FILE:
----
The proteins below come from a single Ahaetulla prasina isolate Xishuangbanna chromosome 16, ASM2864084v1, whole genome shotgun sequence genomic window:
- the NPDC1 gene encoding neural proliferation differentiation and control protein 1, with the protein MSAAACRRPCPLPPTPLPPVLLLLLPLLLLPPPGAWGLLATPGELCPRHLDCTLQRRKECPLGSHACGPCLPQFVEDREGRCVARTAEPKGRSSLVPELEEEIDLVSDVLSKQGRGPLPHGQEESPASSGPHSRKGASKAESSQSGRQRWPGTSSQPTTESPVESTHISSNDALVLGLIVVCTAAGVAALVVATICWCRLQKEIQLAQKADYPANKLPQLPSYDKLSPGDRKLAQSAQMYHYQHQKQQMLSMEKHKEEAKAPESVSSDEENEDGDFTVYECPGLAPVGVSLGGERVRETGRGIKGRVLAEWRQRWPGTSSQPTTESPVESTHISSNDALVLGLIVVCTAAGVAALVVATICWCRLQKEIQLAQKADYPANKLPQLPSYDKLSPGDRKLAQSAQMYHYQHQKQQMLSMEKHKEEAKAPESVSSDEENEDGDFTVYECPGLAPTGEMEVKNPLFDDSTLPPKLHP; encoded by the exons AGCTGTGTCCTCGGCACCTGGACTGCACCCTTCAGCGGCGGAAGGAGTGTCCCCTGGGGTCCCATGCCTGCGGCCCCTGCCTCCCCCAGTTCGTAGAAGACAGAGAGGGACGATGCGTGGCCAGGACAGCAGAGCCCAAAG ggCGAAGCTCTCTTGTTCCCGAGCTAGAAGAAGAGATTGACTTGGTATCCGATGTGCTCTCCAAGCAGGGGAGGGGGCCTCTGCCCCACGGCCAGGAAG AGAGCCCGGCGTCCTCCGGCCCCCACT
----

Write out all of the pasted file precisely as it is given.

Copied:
The proteins below come from a single Ahaetulla prasina isolate Xishuangbanna chromosome 16, ASM2864084v1, whole genome shotgun sequence genomic window:
- the NPDC1 gene encoding neural proliferation differentiation and control protein 1, with the protein MSAAACRRPCPLPPTPLPPVLLLLLPLLLLPPPGAWGLLATPGELCPRHLDCTLQRRKECPLGSHACGPCLPQFVEDREGRCVARTAEPKGRSSLVPELEEEIDLVSDVLSKQGRGPLPHGQEESPASSGPHSRKGASKAESSQSGRQRWPGTSSQPTTESPVESTHISSNDALVLGLIVVCTAAGVAALVVATICWCRLQKEIQLAQKADYPANKLPQLPSYDKLSPGDRKLAQSAQMYHYQHQKQQMLSMEKHKEEAKAPESVSSDEENEDGDFTVYECPGLAPVGVSLGGERVRETGRGIKGRVLAEWRQRWPGTSSQPTTESPVESTHISSNDALVLGLIVVCTAAGVAALVVATICWCRLQKEIQLAQKADYPANKLPQLPSYDKLSPGDRKLAQSAQMYHYQHQKQQMLSMEKHKEEAKAPESVSSDEENEDGDFTVYECPGLAPTGEMEVKNPLFDDSTLPPKLHP; encoded by the exons AGCTGTGTCCTCGGCACCTGGACTGCACCCTTCAGCGGCGGAAGGAGTGTCCCCTGGGGTCCCATGCCTGCGGCCCCTGCCTCCCCCAGTTCGTAGAAGACAGAGAGGGACGATGCGTGGCCAGGACAGCAGAGCCCAAAG ggCGAAGCTCTCTTGTTCCCGAGCTAGAAGAAGAGATTGACTTGGTATCCGATGTGCTCTCCAAGCAGGGGAGGGGGCCTCTGCCCCACGGCCAGGAAG AGAGCCCGGCGTCCTCCGGCCCCCACT